Geoffrey Streatfeild, Jonathan Broadbent and Julian Ovenden
Geoffrey Streatfeild, Jonathan Broadbent and Julian Ovenden
© Johan Persson

Twenty years ago, the late Kevin Elyot picked up best new comedy at the Olivier awards for this study of gay men in London, all nudging into middle-age. Its humour – camp, gleeful and infectious as it is – now feels a touch dated, but Robert Hastie's fine revival, first seen at the Donmar Warehouse last summer, proves Elyot's real mastery was for melancholy.

Set in Guy's new apartment – first at his flat-warming, then at a wake held for the eponymous and, it turns out, promiscuous Reg – Elyot's play throws together five old friends and a young painter-decorator, Eric (Lewis Reeves), all of whom slept with the deceased at some point or other. Daniel (Geoffrey Streatfeild), Reg's long-term partner, leans on uni-mate John (Julian Ovenden) for support, unaware that he and Reg had been lovers for the last nine months. All the rest were casual, one-off flings, but John's was love – and, what's more, it was reciprocated. (The same can't be said of Guy's own 15 year-old feelings for John.)

My Night with Reg reveals how rare and precious a thing love is: for two people to comfortably co-exist, content in each other's company. For all the genuine bonhomie and affection between them, these five friends can't stand being alone with one another. The moment they find themselves one-on-one, someone makes their excuses. Guy scuttles off to the kitchen; John holes himself up in the loo. They grab breaths of fresh air, sink tumblers of scotch or offer the host a helping hand. Anything to escape.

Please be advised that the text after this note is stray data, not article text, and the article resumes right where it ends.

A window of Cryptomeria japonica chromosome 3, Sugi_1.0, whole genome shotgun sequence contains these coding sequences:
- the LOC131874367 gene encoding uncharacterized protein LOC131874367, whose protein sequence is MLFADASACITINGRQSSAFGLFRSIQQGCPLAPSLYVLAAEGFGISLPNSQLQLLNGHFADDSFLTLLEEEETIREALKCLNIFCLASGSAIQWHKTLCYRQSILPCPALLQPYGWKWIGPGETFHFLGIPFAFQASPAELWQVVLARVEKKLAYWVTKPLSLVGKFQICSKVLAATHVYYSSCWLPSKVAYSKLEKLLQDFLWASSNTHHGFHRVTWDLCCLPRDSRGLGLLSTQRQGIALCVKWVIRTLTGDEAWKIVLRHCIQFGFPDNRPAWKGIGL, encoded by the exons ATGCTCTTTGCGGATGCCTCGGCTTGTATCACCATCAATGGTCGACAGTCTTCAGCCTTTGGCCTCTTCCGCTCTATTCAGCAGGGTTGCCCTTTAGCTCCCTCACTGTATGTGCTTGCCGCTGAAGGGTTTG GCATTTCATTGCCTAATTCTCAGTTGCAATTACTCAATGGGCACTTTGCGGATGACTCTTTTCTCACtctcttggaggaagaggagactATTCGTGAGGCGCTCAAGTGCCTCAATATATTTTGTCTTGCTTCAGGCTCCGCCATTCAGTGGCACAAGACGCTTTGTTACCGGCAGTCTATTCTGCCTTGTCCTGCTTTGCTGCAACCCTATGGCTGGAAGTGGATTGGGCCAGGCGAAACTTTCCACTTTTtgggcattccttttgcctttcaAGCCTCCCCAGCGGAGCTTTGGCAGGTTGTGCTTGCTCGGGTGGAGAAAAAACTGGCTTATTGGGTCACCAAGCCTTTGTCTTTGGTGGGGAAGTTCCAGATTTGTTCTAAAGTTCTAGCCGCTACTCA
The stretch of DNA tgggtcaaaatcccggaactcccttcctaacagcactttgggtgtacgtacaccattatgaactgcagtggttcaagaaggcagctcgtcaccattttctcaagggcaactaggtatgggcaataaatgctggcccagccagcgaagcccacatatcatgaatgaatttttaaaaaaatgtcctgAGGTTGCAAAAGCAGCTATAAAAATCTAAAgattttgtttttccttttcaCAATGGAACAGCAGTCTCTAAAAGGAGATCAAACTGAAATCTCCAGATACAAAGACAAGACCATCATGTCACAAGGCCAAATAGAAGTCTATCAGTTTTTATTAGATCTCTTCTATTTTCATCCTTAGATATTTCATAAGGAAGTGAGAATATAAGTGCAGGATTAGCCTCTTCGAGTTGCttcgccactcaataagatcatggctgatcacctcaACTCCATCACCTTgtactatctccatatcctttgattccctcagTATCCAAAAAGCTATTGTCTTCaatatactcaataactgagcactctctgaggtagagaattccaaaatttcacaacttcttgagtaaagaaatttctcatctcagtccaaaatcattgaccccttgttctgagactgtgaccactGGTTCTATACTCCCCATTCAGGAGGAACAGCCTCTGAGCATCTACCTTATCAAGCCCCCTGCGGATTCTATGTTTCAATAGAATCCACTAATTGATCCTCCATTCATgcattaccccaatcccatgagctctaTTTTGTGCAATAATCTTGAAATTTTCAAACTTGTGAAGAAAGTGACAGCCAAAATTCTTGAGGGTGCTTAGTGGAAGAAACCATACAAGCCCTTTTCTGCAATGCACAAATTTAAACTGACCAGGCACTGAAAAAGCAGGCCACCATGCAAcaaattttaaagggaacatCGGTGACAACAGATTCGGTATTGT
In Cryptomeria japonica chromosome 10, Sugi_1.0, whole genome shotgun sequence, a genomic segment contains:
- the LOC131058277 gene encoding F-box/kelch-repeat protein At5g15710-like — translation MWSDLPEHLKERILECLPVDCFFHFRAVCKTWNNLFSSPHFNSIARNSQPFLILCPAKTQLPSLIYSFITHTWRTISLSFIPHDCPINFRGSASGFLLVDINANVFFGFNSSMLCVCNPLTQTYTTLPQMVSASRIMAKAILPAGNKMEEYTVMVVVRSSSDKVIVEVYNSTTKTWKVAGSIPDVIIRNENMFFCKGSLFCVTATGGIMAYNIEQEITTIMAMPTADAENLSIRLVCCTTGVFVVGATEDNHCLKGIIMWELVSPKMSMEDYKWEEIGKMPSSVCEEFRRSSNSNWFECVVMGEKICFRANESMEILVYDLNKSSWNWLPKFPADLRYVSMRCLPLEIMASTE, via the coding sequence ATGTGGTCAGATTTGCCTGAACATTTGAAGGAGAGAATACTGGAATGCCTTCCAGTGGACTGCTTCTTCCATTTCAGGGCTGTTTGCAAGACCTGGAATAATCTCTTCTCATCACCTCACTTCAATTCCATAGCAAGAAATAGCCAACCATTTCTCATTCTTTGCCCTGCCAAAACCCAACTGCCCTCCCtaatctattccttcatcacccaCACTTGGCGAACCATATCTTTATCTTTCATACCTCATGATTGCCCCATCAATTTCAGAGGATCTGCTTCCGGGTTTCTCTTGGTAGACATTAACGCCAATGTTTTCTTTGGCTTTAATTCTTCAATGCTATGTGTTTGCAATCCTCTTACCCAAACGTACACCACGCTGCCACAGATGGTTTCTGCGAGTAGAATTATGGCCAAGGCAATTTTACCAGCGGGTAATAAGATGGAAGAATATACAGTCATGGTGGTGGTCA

The alternative is sex – and with the spectre of AIDS in the background, the image of young old men laid up on their deathbeds, there's a sense these men fuck to prove they've got pulses. Or perhaps, they're just playing at love: going through the motions as if the act might somehow spark the feeling.

There's so much unspoken beneath the surface: rivalries, secrets and jealousies; love, lust and loneliness. Elyot's impeccably-drawn characters get performances to match, and both casting and costuming are so pinpoint, you can read these men even when their backs are turned.

Jonathan Broadbent, dressed like a five-year old at his bestie's birthday party, finds all the tragedy of Guy's timidity. He makes his move on the amiable Eric like an arachnophobe tackling a tarantula, and yet plumps his new cushions as if the whole world depended on it. His seems an awful waste of a life.

Ovenden has the boyish ease of a man who, though pushing 40, still hurls himself at furniture, but lets the anxiety of aging seep through. Streatfeild's Daniel is a shell of a man: maintaining his usual flamboyance, but utterly broken inside. There's strong support from Matt Bardock and Richard Cant as the mismatched Benny and Bernie; one pent-up with frustration, the other – with his short sleeves and sad eyes – boring for Britain. Elyot's play does the opposite: it's a play to make you seize your days.

My Night With Reg runs until 11th April. Click here for more information and to book tickets.